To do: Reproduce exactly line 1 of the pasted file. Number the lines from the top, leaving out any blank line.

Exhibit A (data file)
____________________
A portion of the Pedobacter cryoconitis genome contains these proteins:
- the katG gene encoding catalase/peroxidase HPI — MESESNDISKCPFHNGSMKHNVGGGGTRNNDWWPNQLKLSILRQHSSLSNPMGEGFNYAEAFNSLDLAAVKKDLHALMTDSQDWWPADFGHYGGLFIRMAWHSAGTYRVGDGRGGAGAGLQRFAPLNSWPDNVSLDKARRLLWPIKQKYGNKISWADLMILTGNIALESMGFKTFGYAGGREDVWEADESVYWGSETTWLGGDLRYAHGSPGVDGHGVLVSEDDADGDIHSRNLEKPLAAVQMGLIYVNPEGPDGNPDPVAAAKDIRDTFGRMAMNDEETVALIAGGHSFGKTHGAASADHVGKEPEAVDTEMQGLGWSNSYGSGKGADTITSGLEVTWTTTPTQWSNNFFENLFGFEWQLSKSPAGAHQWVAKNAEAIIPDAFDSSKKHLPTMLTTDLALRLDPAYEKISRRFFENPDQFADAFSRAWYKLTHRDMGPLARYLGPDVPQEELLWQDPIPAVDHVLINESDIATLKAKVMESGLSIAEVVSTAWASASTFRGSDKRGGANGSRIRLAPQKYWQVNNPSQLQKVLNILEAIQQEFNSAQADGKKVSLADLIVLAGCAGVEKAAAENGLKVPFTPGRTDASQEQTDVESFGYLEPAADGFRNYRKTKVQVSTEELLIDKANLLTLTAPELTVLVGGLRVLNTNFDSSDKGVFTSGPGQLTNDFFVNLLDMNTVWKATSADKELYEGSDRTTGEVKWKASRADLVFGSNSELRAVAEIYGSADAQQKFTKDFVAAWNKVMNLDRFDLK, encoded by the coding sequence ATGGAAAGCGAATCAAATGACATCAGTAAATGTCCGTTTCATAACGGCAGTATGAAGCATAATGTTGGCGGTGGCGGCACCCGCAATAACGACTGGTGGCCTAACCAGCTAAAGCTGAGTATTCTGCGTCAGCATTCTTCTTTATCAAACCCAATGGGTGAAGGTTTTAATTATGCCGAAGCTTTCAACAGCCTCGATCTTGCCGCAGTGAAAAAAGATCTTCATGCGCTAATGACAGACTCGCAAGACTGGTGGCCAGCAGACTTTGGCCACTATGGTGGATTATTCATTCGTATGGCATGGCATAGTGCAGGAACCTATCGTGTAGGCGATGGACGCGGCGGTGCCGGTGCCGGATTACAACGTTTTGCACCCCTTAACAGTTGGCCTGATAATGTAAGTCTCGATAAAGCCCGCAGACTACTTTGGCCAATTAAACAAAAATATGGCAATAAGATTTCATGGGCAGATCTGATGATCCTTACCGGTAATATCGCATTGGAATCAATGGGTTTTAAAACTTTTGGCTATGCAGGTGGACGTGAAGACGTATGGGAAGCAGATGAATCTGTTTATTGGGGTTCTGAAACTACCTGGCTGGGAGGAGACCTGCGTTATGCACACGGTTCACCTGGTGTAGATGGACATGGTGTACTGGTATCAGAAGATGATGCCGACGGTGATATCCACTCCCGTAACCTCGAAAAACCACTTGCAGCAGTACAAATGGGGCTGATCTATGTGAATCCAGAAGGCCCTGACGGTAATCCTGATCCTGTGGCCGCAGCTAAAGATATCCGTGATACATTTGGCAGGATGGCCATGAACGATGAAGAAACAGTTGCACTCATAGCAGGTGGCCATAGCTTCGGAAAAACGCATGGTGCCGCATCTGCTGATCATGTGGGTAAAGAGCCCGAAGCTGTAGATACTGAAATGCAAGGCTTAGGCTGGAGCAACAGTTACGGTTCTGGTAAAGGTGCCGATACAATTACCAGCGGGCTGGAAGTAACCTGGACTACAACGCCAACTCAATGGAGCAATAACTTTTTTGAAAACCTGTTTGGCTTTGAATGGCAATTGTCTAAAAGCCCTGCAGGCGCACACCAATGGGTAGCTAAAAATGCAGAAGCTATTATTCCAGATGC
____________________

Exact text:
A portion of the Pedobacter cryoconitis genome contains these proteins: